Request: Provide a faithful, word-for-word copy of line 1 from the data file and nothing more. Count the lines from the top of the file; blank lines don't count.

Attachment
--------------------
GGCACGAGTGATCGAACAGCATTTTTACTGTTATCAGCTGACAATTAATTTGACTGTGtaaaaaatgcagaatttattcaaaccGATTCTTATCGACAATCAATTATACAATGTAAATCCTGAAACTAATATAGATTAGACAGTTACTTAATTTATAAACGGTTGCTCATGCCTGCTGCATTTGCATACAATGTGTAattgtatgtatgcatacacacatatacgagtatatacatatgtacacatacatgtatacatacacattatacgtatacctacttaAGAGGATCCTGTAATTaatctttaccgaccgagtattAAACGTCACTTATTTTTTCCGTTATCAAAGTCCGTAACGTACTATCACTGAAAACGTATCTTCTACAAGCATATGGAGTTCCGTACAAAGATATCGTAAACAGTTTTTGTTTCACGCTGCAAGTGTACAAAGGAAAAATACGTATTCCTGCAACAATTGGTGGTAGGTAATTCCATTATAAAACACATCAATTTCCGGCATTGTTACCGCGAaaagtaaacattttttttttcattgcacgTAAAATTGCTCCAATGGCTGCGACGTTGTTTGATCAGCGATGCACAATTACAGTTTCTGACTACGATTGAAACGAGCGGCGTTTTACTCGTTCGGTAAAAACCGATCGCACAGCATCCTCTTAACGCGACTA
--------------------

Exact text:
GGCACGAGTGATCGAACAGCATTTTTACTGTTATCAGCTGACAATTAATTTGACTGTGtaaaaaatgcagaatttattcaaaccGATTCTTATCGACAATCAATTATACAATGTAAATCCTGAAACTAATATAGATTAGACAGTTACTTAATTTATAAACGGTTGCTCATGCCTGCTGCATTTGCATACAATGTGTAattgtatgtatgcatacacacatatacgagtatatacatatgtacacatacatgtatacatacacattatacgtatacctacttaAGAGGATCCTGTAATTaatctttaccgaccgagtattAAACGTCACTTATTTTTTCCGTTATCAAAGTCCGTAACGTACTATCACTGAAAACGTATCTTCTACAAGCATATGGAGTTCCGTACAAAGATATCGTAAACAGTTTTTGTTTCACGCTGCAAGTGTACAAAGGAAAAATACGTATTCCTGCAACAATTGGTGGTAGGTAATTCCATTATAAAACACATCAATTTCCGGCATTGTTACCGCGAaaagtaaacattttttttttcattgcacgTAAAATTGCTCCAATGGCTGCGACGTTGTTTGATCAGCGATGCACAATTACAGTTTCTGACTACGATTGAAACGAGCGGCGTTTTACTCGTTCGGTAAAAACCGATCGCACAGCATCCTCTTAACGCGACTA